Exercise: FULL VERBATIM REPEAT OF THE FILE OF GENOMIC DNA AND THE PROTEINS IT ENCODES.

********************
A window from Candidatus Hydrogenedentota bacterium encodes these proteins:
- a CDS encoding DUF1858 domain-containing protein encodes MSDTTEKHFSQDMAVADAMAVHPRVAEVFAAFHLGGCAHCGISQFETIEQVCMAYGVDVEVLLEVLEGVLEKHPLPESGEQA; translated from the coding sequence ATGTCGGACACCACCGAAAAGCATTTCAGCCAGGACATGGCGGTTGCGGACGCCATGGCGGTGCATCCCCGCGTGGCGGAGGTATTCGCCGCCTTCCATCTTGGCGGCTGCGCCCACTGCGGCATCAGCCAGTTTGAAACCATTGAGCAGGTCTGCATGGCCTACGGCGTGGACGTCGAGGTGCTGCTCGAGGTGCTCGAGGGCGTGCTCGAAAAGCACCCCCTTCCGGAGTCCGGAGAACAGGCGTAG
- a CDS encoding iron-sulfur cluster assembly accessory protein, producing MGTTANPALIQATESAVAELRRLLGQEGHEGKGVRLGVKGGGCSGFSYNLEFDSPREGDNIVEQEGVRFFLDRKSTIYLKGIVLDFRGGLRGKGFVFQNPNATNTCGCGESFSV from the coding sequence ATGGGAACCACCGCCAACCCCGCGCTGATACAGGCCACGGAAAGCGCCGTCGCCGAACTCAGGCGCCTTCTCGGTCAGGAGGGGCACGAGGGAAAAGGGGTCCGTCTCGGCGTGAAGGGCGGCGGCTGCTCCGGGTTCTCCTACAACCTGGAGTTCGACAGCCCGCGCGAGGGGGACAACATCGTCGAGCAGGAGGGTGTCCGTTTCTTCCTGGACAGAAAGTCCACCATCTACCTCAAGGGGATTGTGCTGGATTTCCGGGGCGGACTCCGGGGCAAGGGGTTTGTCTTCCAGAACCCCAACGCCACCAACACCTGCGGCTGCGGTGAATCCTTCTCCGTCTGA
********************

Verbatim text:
A window from Candidatus Hydrogenedentota bacterium encodes these proteins:
- a CDS encoding DUF1858 domain-containing protein encodes MSDTTEKHFSQDMAVADAMAVHPRVAEVFAAFHLGGCAHCGISQFETIEQVCMAYGVDVEVLLEVLEGVLEKHPLPESGEQA; translated from the coding sequence ATGTCGGACACCACCGAAAAGCATTTCAGCCAGGACATGGCGGTTGCGGACGCCATGGCGGTGCATCCCCGCGTGGCGGAGGTATTCGCCGCCTTCCATCTTGGCGGCTGCGCCCACTGCGGCATCAGCCAGTTTGAAACCATTGAGCAGGTCTGCATGGCCTACGGCGTGGACGTCGAGGTGCTGCTCGAGGTGCTCGAGGGCGTGCTCGAAAAGCACCCCCTTCCGGAGTCCGGAGAACAGGCGTAG
- a CDS encoding iron-sulfur cluster assembly accessory protein, producing MGTTANPALIQATESAVAELRRLLGQEGHEGKGVRLGVKGGGCSGFSYNLEFDSPREGDNIVEQEGVRFFLDRKSTIYLKGIVLDFRGGLRGKGFVFQNPNATNTCGCGESFSV from the coding sequence ATGGGAACCACCGCCAACCCCGCGCTGATACAGGCCACGGAAAGCGCCGTCGCCGAACTCAGGCGCCTTCTCGGTCAGGAGGGGCACGAGGGAAAAGGGGTCCGTCTCGGCGTGAAGGGCGGCGGCTGCTCCGGGTTCTCCTACAACCTGGAGTTCGACAGCCCGCGCGAGGGGGACAACATCGTCGAGCAGGAGGGTGTCCGTTTCTTCCTGGACAGAAAGTCCACCATCTACCTCAAGGGGATTGTGCTGGATTTCCGGGGCGGACTCCGGGGCAAGGGGTTTGTCTTCCAGAACCCCAACGCCACCAACACCTGCGGCTGCGGTGAATCCTTCTCCGTCTGA